Sincerely, DR. LOUISE COWIN V I C E PR ESID EN T S T UD EN T S UBC AT HL E T I C S A ND R EC R E AT ION


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Jubilant Thunderbirds celebrate Vanier Cup victory, the fourth in team history and the first since 1997.

THERE WERE SOME APPROPRIATELY HISTORICAL MOMENTS IN VARSITY SPORT this past fall as UBC officially began celebrating its centennial anniversary. The season began with a spectacular debut of a new era in UBC Thunderbirds football, as a record crowd took in the September 12 Homecoming Game and a 27-20 victory for the Thunderbirds over the Regina Cougars. Playing under first year coach Blake Nill and led by freshman sensation quarterback Micheal O’Connor, the Thunderbirds got stronger on both offense and defense as the season went on, culminating in a thrilling Vanier Cup championship over the Montreal Carabins, November 28 in Quebec City. With only a second remaining and the score tied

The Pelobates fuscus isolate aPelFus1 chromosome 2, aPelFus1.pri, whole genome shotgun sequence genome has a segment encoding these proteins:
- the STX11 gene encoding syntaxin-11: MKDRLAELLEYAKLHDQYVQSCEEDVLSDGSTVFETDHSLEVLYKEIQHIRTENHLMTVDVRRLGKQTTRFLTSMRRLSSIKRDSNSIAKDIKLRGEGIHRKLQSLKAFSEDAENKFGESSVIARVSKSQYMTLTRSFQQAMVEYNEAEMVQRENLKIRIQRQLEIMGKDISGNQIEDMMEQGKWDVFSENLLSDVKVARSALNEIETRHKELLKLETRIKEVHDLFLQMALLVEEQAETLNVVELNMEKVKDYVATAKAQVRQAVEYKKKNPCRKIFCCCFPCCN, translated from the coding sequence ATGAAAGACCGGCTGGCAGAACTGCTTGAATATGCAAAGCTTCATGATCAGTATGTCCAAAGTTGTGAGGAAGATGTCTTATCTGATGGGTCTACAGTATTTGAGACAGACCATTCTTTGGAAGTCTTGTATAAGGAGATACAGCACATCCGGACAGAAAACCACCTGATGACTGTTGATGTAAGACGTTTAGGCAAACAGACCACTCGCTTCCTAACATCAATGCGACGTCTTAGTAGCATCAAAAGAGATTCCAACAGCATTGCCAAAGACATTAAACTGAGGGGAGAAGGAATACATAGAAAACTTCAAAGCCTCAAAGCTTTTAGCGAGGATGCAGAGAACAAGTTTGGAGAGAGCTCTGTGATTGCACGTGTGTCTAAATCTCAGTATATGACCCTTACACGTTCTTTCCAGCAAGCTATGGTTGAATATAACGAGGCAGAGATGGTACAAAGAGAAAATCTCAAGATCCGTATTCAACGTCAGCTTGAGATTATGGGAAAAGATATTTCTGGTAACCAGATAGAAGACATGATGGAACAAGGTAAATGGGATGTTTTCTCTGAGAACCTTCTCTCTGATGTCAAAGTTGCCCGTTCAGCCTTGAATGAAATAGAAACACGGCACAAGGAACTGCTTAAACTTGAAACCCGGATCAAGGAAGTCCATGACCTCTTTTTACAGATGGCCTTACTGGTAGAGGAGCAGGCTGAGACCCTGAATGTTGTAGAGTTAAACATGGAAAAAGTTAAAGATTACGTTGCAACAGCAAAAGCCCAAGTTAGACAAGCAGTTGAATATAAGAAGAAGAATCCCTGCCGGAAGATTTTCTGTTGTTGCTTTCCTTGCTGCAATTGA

between the Thunderbirds and the defending Vanier Cup champions, UBC kicker Quinn van Gylswyk nailed a 20-yard field goal to seal a 26-23 win. In addition to being UBC’s fourth Vanier Cup Championship, the game included a historical footnote in that it marked the first time in the 51-year history of the Vanier Cup in which the both of the game’s individual player awards (Ted Morris MVP and Bruce Coulter outstanding defensive player) both went to first-year student athletes – UBC’s O’Connor and defensive back Stavros Katsantonis. But the Vanier Cup win was only one of three CIS national championships for UBC Thunderbird teams this past fall. The women’s field hockey team got the banner rally rolling

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swimming, men’s and women’s soccer and football. Could things have gone any better for UBC in the fall of 2015? Turns out they could, and did.